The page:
The Genetics of Age-Related Physical Function Impairment

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The Genetics of Age-Related Physical Function Impairment

Date of Content: May 11, 2024
Written by: Harvey Talento
Reviewed by: Maarit Tiirikainen, PhD


What is Age-Related Physical Function Impairment?

Age-related physical function impairment is a common phenomenon observed in older adults, characterized by a decline in physical capabilities and an increased risk of chronic diseases, falls, and functional limitations. This impairment is often associated with a sedentary lifestyle, which can further exacerbate the decline in physical function and increase the risk of mobility disability, frailty, and loss of independence.

Prevalence and Characteristics

The prevalence of physical function impairment increases with age, with approximately 22.9% of older adults aged 60-69 years and 42.9% of those aged 80 years and older reporting functional limitations. Women are more likely to experience age-related physical function impairment, and the majority of those affected have a body mass index (BMI) above the normal range. Additionally, about 80% of adults aged 60 years and older have at least one chronic condition, and 77% have at least two, which can contribute to the decline in physical function.

Age-related physical function impairment

Impact on Healthcare and Quality of Life

Older adults with lower levels of physical function generally face higher healthcare costs. Several factors contribute to this:

  • Chronic diseases: These are common among older adults and account for 75% of healthcare spending in the United States.
  • Low physical function and sedentary lifestyle: This combination increases the risk of functional decline, disability, and mortality.

As individuals age, there is a natural decline in physical function, including aerobic capacities, muscle strength, flexibility, speed, and balance, which can lead to difficulties in carrying out activities of daily living (ADL). This decline in functional capacity is a strong predictor of negative events and can result in a loss of autonomy, reduced quality of life, and compromised well-being.

The combination of low physical function and a sedentary lifestyle, which is prevalent among older adults, can impair mobility, creating a cycle of deconditioning that accelerates the loss of independence and increases the need for healthcare services and associated costs. Physical inactivity exacerbates the deterioration in functional abilities observed with age, further emphasizing the importance of physical activity in maintaining physical function and preventing functional decline in older adults.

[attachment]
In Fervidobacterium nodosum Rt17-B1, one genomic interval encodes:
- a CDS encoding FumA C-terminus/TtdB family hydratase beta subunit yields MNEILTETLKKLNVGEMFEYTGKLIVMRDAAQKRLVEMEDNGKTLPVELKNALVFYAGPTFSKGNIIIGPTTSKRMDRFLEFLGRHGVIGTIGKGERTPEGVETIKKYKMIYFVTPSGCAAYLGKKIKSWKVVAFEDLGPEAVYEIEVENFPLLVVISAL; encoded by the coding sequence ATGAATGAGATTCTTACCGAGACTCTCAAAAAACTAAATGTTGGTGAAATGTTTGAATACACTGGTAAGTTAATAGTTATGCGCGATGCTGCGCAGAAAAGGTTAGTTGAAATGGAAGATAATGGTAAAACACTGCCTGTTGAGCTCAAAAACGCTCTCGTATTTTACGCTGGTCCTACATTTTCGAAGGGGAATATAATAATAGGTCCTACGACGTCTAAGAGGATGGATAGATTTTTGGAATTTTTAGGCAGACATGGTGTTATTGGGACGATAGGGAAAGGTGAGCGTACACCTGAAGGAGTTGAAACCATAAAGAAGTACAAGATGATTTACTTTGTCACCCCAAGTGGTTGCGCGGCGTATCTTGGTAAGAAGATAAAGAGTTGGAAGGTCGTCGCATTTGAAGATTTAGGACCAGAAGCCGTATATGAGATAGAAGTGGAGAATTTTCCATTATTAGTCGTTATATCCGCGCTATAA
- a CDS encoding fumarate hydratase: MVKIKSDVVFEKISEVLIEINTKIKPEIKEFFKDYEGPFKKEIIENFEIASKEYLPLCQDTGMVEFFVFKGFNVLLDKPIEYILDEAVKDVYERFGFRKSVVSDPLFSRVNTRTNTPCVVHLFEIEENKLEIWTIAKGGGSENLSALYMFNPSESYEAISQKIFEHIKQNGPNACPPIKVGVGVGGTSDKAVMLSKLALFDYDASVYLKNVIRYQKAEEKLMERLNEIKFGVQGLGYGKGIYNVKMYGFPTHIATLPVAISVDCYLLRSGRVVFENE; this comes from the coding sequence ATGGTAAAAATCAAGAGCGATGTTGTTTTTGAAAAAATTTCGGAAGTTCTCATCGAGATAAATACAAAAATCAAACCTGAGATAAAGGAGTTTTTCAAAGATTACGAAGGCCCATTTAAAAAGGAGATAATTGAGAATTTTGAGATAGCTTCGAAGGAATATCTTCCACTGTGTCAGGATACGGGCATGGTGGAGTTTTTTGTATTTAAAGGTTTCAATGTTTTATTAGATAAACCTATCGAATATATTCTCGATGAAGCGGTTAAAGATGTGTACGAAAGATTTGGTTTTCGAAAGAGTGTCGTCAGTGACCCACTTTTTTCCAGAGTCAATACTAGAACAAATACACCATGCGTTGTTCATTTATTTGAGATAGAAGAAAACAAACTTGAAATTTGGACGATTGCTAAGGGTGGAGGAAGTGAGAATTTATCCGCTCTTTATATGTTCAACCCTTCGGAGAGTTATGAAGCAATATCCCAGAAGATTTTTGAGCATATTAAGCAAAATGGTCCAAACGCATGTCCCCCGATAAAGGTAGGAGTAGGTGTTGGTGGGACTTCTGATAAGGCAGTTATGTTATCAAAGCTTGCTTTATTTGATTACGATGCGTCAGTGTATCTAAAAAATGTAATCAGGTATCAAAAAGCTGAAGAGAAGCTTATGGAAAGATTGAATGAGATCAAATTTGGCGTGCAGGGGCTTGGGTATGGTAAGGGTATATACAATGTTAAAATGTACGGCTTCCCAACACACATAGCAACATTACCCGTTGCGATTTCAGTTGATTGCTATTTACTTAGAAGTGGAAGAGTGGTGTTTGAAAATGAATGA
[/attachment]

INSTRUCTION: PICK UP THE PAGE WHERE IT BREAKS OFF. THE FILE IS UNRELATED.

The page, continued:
Moreover, age-related physical function impairment can lead to mobility problems, changes in gait speed, and an increased risk of falls, which are early indicators of physical health decline and functional disability in older adults. A decline in cardiorespiratory fitness, strength, or balance can limit an individual’s functional reserve, making everyday activities more challenging and potentially leading to dependency and frailty. Additionally, deficits in physical function have been associated with an elevated risk of falls, diminished ability to live independently, and poorer self-reported health.

How Genetics May Influence Age-Related Physical Function Impairment

The decline in physical function with age is a multifaceted process influenced by various factors, including genetics. Two genes that, have been studied for their roles in age-related physical function impairment, ACTN3, and UCP2, are discussed below

ACTN3 and Physical Performance

The ACTN3 gene, particularly the R577X (rs1815739 C>T) polymorphism, is notable for its impact on muscle function. Research indicates that this gene variant can significantly affect physical performance and frailty in older adults. A study involving an older Chinese population found that the XX (TT)and RX (CT) genotypes of the ACTN3 R577X polymorphism were linked to variations in physical performance and frailty scores. For instance, men aged 70-79 with the 577X (T) allele showed slower 5-meter walk times, reduced grip strength, and longer times in the Timed Up and Go test. Women in the same age group with the 577X allele exhibited higher frailty index scores.

Similarly, a study in Japan demonstrated that the ACTN3 R577X genotype influenced lower-extremity muscle function. Men aged 55 and older with the XX genotype (rs1815739-TT) performed worse in the chair stand test compared to those with the RR or RX genotypes, indicating that the 577X polymorphism may impair physical function, particularly in lower body muscle performance.

UCP2 and Baseline Functional Performance

The UCP2 gene, specifically the G866A (rs659366 G>A) polymorphism, has also been linked to physical function in older adults. UCP2 is involved in regulating energy metabolism, which can affect muscle performance. A study examining Caucasian older adults found that the UCP2 G866A genotype correlated with baseline measures of physical performance. Those with the GG genotype had slower 8-foot Up-and-go times compared to GA or AA genotypes. Moreover, after a 12-week exercise program, individuals with the GG genotype showed greater improvements in their 8-foot Up-and-go times than those with the GA or AA genotypes, suggesting a genotype-specific response to exercise interventions.

Non-Genetic Factors Influencing Age-Related Physical Function Impairment

Beyond genetics, several lifestyle and environmental factors contribute to age-related physical function impairment. These include:

      • Low physical activity: Lack of regular exercise can lead to muscle weakness, poor cardiovascular health, and decreased mobility.
      • Poor diet: Inadequate nutrition can result in deficiencies that affect muscle and bone health, energy levels, and overall physical function.
      • Obesity: Excess body weight places additional strain on joints and muscles, leading to decreased mobility and increased risk of chronic diseases.
      • Smoking: Smoking damages lung function and cardiovascular health, reducing physical endurance and increasing the risk of respiratory diseases.
    • Sex: Men and women may experience different patterns of physical decline due to hormonal differences and other biological factors.
    • Cognitive impairment: Declines in cognitive function can affect coordination, balance, and the ability to perform daily activities.
    • Depression: Mental health issues can reduce motivation for physical activity and self-care, leading to poorer physical health.
    • Multiple chronic diseases: Conditions such as diabetes, heart disease, and arthritis can compound physical limitations and impair function.

Prevention Strategies for Age-Related Physical Function Impairment